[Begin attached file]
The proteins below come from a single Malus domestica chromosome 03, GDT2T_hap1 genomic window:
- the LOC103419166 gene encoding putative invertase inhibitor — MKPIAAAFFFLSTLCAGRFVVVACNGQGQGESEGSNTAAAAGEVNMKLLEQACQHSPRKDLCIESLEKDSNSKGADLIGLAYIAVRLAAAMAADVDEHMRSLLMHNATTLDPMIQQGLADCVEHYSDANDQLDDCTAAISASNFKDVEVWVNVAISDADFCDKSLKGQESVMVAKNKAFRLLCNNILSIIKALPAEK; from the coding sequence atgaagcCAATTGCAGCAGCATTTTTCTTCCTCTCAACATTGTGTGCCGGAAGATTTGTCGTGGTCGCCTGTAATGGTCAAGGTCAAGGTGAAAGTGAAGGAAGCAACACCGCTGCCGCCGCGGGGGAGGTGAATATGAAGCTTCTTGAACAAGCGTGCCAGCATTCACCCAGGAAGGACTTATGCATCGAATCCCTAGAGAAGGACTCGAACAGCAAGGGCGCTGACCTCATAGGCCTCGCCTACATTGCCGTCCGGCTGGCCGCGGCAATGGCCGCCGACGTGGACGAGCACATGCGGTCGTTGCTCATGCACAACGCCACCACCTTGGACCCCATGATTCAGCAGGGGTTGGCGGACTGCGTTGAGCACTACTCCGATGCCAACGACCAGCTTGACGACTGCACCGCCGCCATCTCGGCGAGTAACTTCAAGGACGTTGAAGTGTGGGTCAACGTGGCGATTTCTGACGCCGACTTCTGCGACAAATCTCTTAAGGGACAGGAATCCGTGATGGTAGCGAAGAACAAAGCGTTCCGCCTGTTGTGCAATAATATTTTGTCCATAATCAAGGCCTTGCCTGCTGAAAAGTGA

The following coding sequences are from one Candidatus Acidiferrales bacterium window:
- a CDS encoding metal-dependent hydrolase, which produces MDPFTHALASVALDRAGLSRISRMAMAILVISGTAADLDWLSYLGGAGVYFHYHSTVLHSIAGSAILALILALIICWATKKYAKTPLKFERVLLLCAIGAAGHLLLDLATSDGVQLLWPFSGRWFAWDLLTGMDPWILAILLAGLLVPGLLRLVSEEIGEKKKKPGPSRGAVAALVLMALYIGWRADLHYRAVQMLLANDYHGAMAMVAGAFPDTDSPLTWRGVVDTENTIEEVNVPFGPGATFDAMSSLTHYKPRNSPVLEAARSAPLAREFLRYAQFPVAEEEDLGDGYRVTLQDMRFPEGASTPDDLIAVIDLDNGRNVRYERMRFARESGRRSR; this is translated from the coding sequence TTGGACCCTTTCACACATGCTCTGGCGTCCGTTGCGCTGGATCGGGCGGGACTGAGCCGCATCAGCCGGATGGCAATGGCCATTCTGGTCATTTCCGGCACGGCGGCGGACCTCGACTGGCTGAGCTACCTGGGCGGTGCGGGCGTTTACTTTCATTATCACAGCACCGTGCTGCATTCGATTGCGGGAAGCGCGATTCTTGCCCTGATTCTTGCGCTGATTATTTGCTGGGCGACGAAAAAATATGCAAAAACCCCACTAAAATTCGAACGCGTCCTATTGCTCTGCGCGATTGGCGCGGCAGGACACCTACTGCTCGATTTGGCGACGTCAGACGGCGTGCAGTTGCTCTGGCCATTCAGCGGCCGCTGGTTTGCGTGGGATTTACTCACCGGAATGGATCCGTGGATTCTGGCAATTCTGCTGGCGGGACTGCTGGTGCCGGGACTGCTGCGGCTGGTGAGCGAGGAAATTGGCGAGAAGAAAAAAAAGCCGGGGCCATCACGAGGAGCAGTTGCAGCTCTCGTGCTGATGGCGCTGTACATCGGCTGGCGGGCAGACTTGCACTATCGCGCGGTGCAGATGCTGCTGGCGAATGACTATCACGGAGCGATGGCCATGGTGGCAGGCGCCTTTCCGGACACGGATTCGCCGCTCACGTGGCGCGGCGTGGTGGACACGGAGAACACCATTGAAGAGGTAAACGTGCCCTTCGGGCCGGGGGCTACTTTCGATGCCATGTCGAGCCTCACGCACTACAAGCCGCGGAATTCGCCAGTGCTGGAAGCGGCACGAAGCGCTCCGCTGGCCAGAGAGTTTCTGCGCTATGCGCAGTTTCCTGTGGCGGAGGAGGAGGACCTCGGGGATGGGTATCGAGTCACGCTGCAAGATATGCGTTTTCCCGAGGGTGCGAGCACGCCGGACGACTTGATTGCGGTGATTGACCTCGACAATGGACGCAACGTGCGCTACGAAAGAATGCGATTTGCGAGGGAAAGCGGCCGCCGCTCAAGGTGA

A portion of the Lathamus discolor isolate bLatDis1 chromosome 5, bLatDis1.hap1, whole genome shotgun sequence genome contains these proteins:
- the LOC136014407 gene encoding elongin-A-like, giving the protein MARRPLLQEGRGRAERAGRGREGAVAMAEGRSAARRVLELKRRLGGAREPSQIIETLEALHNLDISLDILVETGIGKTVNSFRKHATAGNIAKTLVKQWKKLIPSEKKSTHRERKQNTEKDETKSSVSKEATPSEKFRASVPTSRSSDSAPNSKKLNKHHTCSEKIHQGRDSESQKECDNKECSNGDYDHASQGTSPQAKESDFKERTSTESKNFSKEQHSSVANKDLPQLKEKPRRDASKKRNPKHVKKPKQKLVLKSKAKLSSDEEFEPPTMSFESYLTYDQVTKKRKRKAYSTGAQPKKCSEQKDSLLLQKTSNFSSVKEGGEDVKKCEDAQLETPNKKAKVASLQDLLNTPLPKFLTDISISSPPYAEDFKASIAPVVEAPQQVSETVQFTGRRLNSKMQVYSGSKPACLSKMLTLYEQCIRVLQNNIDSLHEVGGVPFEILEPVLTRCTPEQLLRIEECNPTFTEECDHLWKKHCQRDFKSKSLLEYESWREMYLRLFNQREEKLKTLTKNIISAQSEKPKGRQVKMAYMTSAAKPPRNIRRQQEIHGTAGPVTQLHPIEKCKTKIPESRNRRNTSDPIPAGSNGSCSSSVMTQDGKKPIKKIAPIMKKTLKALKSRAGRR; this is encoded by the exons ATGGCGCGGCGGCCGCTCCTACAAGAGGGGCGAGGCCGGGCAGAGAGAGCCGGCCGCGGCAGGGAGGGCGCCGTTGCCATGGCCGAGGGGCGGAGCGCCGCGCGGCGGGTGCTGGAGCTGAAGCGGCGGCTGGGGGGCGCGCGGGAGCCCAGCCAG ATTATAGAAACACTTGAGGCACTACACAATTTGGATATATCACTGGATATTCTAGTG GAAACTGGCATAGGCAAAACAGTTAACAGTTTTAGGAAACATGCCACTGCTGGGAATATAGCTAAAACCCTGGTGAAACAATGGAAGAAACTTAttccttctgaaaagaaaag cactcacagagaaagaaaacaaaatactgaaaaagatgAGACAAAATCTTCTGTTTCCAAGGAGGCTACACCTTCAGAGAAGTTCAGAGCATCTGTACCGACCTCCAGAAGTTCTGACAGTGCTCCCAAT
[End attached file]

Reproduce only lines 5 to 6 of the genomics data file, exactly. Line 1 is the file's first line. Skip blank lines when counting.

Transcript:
A portion of the Lathamus discolor isolate bLatDis1 chromosome 5, bLatDis1.hap1, whole genome shotgun sequence genome contains these proteins:
- the LOC136014407 gene encoding elongin-A-like, giving the protein MARRPLLQEGRGRAERAGRGREGAVAMAEGRSAARRVLELKRRLGGAREPSQIIETLEALHNLDISLDILVETGIGKTVNSFRKHATAGNIAKTLVKQWKKLIPSEKKSTHRERKQNTEKDETKSSVSKEATPSEKFRASVPTSRSSDSAPNSKKLNKHHTCSEKIHQGRDSESQKECDNKECSNGDYDHASQGTSPQAKESDFKERTSTESKNFSKEQHSSVANKDLPQLKEKPRRDASKKRNPKHVKKPKQKLVLKSKAKLSSDEEFEPPTMSFESYLTYDQVTKKRKRKAYSTGAQPKKCSEQKDSLLLQKTSNFSSVKEGGEDVKKCEDAQLETPNKKAKVASLQDLLNTPLPKFLTDISISSPPYAEDFKASIAPVVEAPQQVSETVQFTGRRLNSKMQVYSGSKPACLSKMLTLYEQCIRVLQNNIDSLHEVGGVPFEILEPVLTRCTPEQLLRIEECNPTFTEECDHLWKKHCQRDFKSKSLLEYESWREMYLRLFNQREEKLKTLTKNIISAQSEKPKGRQVKMAYMTSAAKPPRNIRRQQEIHGTAGPVTQLHPIEKCKTKIPESRNRRNTSDPIPAGSNGSCSSSVMTQDGKKPIKKIAPIMKKTLKALKSRAGRR; this is encoded by the exons ATGGCGCGGCGGCCGCTCCTACAAGAGGGGCGAGGCCGGGCAGAGAGAGCCGGCCGCGGCAGGGAGGGCGCCGTTGCCATGGCCGAGGGGCGGAGCGCCGCGCGGCGGGTGCTGGAGCTGAAGCGGCGGCTGGGGGGCGCGCGGGAGCCCAGCCAG ATTATAGAAACACTTGAGGCACTACACAATTTGGATATATCACTGGATATTCTAGTG GAAACTGGCATAGGCAAAACAGTTAACAGTTTTAGGAAACATGCCACTGCTGGGAATATAGCTAAAACCCTGGTGAAACAATGGAAGAAACTTAttccttctgaaaagaaaag cactcacagagaaagaaaacaaaatactgaaaaagatgAGACAAAATCTTCTGTTTCCAAGGAGGCTACACCTTCAGAGAAGTTCAGAGCATCTGTACCGACCTCCAGAAGTTCTGACAGTGCTCCCAAT